Japan yesterday deported pro-China activists who had sailed to a disputed island, as Tokyo moved swiftly to put an end to a potentially damaging row with China.
The deportations came just 48 hours after some of the 14 had become the first non-Japanese to set foot on any part of the archipelago since 2004.
Half of the group were put aboard a commercial airliner in the Okinawan city of Naha and arrived in Hong Kong late yesterday. The other half were taken back to their boat in Ishigaki.
A journalist in Ishigaki said the seven arrived by police bus and were taken on board a coast guard boat as Japanese nationalists shouted slogans nearby.
The activists told waiting journalists they were healthy and their boat was in good shape. They were expected to be escorted out of Japanese territorial waters by the coast guard.
Earlier yesterday, the government’s top spokesman told reporters the prime minister had approved the deportations.
“The prime minister has received detailed reports on the illegal landing,” Japanese Chief Cabinet Secretary Osamu Fujimura said. “He yesterday decided to approve of the related agencies’ final conclusion to deport [the 14 activists].”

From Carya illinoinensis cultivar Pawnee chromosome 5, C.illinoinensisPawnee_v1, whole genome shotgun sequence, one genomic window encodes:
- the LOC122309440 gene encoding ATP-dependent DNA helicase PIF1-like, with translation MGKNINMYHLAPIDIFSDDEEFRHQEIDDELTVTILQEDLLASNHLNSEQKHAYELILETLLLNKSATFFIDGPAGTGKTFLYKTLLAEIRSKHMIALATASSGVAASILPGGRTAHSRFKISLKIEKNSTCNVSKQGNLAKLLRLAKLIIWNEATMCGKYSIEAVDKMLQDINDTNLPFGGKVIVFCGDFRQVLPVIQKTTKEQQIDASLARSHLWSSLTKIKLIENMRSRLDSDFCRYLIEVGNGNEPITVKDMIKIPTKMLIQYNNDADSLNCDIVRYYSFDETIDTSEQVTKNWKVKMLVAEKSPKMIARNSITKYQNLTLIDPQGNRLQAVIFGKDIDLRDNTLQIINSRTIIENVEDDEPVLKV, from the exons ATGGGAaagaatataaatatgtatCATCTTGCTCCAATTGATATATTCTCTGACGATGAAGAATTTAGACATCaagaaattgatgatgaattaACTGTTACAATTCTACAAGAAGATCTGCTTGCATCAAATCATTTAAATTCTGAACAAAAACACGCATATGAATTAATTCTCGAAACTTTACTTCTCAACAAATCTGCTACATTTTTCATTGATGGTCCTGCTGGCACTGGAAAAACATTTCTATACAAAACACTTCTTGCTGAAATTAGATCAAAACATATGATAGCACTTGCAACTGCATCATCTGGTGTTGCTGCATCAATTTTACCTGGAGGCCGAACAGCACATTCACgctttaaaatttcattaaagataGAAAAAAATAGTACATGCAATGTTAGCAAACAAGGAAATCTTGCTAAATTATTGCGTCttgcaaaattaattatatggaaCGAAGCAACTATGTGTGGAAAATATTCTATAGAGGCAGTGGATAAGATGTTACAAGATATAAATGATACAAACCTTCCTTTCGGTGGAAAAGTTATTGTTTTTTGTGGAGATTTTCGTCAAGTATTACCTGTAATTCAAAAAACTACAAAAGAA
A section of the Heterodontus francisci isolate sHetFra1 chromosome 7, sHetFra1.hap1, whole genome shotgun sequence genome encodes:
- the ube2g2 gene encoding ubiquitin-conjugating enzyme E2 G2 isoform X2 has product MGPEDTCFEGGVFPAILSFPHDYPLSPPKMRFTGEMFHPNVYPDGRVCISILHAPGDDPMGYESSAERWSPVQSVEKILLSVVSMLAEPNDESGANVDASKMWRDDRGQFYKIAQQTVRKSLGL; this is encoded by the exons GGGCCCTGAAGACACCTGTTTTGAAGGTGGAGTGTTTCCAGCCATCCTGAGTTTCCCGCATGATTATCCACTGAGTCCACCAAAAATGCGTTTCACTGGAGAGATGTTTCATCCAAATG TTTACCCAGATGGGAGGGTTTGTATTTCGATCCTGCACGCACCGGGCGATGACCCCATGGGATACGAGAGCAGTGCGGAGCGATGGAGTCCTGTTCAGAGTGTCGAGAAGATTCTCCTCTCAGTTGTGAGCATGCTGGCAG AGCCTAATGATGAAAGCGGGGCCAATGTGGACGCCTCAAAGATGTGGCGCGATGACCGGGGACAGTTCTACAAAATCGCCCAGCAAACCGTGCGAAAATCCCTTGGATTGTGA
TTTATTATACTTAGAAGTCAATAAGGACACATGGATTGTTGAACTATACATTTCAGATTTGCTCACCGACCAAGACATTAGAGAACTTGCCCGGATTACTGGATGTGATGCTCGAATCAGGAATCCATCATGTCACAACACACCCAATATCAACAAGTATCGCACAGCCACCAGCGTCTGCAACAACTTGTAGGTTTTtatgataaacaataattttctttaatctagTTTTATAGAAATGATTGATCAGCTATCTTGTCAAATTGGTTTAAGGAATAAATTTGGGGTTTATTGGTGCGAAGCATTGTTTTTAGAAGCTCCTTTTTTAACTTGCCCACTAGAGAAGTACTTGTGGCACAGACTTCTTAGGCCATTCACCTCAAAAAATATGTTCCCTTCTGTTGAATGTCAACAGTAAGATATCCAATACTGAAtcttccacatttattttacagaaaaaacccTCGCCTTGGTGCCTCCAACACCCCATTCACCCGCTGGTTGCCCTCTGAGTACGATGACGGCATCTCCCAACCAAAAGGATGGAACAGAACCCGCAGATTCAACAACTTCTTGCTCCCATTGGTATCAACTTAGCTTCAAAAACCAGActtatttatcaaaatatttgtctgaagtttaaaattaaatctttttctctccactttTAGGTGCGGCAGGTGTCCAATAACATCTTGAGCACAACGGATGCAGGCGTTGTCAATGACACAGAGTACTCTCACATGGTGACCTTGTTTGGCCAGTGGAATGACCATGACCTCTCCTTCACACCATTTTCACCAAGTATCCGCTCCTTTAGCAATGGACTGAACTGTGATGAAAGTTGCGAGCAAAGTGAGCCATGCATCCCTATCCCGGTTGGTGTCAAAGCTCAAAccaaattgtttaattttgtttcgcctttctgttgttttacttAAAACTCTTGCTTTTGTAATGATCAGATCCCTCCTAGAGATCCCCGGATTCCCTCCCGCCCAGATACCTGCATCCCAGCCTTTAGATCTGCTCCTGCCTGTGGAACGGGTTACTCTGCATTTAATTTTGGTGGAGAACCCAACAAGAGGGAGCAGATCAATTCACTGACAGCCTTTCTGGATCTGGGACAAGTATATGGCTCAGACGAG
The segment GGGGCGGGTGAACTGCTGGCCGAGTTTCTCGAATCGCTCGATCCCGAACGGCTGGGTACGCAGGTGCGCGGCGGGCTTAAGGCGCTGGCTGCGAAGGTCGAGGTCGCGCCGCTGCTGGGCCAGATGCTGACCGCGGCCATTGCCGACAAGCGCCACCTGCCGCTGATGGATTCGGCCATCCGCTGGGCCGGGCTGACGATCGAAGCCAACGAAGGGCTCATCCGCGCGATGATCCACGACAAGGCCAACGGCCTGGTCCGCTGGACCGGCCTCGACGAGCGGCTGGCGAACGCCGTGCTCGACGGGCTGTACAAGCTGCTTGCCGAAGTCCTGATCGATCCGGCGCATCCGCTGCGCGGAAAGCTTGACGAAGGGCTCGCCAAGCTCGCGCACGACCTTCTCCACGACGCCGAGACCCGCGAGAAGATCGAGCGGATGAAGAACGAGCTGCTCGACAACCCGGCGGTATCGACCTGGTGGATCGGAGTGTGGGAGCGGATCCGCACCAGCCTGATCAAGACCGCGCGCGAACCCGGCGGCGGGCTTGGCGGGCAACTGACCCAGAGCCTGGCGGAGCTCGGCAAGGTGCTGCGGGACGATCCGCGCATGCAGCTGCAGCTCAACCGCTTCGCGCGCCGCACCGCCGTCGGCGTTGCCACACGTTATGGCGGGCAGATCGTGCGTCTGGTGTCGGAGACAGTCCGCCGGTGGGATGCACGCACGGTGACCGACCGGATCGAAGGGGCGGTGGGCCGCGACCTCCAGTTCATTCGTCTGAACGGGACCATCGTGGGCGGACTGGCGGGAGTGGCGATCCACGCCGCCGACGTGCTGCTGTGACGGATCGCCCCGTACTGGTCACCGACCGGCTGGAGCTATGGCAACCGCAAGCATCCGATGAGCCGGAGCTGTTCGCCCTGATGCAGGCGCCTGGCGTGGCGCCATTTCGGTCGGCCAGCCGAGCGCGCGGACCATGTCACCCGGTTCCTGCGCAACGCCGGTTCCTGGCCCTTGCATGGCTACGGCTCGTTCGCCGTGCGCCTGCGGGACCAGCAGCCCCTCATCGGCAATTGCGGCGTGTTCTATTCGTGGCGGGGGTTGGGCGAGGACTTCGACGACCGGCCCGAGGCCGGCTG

Fujimura denied the decision had been taken on grounds of political expediency.
“This is not something the government has decided on emotionally. We firmly and strictly responded in accordance with our domestic law,” he told a press conference.
Japanese Prime Minister Yoshihiko Noda, who had been under pressure to act on an issue that is keenly felt in Beijing, and who has also been dealing with a territorial spat with South Korea, called a special Cabinet meeting yesterday.
“It is really regrettable that they entered Japan’s territorial waters and illegally landed on Uotsurijima, despite our repeated warnings,” he told his ministers.
Noda’s move was criticized by Tokyo Governor Shintaro Ishihara, who has declared his intention to buy some of the islands from their private owner.
“It is a distinct criminal case,” Ishihara told reporters in Tokyo. “We can’t call Japan a real law-governed country if it sends them back as mere illegal aliens.”
After he was put on board the Hong Kong-bound airplane, activist Lo Chung-cheong told Hong Kong’s Cable News television that approaching the island by boat had been “like a war.”
“We have done things that the governments from both sides [of the Taiwan Strait] won’t do or do not have the guts to do,” Lo said, adding that he does not know if there will be any chance to reach the islands in future.